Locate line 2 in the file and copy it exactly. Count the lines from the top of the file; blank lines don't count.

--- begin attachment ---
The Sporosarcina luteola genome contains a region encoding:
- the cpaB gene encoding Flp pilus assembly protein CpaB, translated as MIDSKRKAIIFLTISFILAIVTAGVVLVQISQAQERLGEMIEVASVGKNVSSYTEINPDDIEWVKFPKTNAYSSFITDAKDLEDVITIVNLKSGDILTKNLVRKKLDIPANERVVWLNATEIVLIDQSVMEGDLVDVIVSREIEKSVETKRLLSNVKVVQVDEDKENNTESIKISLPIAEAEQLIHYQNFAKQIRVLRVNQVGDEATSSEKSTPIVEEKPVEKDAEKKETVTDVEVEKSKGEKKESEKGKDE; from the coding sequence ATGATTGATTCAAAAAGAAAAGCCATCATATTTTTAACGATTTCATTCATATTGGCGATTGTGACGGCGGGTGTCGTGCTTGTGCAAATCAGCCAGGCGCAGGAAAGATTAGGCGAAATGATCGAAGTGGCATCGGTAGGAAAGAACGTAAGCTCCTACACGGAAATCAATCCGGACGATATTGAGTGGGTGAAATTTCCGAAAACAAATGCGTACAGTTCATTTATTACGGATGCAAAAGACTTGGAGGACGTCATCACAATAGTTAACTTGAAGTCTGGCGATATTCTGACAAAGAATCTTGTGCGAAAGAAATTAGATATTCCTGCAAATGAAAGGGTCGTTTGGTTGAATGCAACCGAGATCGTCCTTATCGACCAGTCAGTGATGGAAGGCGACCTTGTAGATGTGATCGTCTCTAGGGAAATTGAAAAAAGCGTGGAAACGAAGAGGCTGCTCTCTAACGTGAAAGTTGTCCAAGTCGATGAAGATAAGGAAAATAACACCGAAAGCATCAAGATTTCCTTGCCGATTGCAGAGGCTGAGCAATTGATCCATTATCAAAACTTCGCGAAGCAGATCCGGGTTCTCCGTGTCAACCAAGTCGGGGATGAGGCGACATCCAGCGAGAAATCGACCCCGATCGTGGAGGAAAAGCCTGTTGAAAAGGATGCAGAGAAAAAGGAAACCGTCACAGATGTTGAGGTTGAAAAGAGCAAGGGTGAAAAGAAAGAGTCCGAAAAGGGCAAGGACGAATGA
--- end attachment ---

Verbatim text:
- the cpaB gene encoding Flp pilus assembly protein CpaB, translated as MIDSKRKAIIFLTISFILAIVTAGVVLVQISQAQERLGEMIEVASVGKNVSSYTEINPDDIEWVKFPKTNAYSSFITDAKDLEDVITIVNLKSGDILTKNLVRKKLDIPANERVVWLNATEIVLIDQSVMEGDLVDVIVSREIEKSVETKRLLSNVKVVQVDEDKENNTESIKISLPIAEAEQLIHYQNFAKQIRVLRVNQVGDEATSSEKSTPIVEEKPVEKDAEKKETVTDVEVEKSKGEKKESEKGKDE; from the coding sequence ATGATTGATTCAAAAAGAAAAGCCATCATATTTTTAACGATTTCATTCATATTGGCGATTGTGACGGCGGGTGTCGTGCTTGTGCAAATCAGCCAGGCGCAGGAAAGATTAGGCGAAATGATCGAAGTGGCATCGGTAGGAAAGAACGTAAGCTCCTACACGGAAATCAATCCGGACGATATTGAGTGGGTGAAATTTCCGAAAACAAATGCGTACAGTTCATTTATTACGGATGCAAAAGACTTGGAGGACGTCATCACAATAGTTAACTTGAAGTCTGGCGATATTCTGACAAAGAATCTTGTGCGAAAGAAATTAGATATTCCTGCAAATGAAAGGGTCGTTTGGTTGAATGCAACCGAGATCGTCCTTATCGACCAGTCAGTGATGGAAGGCGACCTTGTAGATGTGATCGTCTCTAGGGAAATTGAAAAAAGCGTGGAAACGAAGAGGCTGCTCTCTAACGTGAAAGTTGTCCAAGTCGATGAAGATAAGGAAAATAACACCGAAAGCATCAAGATTTCCTTGCCGATTGCAGAGGCTGAGCAATTGATCCATTATCAAAACTTCGCGAAGCAGATCCGGGTTCTCCGTGTCAACCAAGTCGGGGATGAGGCGACATCCAGCGAGAAATCGACCCCGATCGTGGAGGAAAAGCCTGTTGAAAAGGATGCAGAGAAAAAGGAAACCGTCACAGATGTTGAGGTTGAAAAGAGCAAGGGTGAAAAGAAAGAGTCCGAAAAGGGCAAGGACGAATGA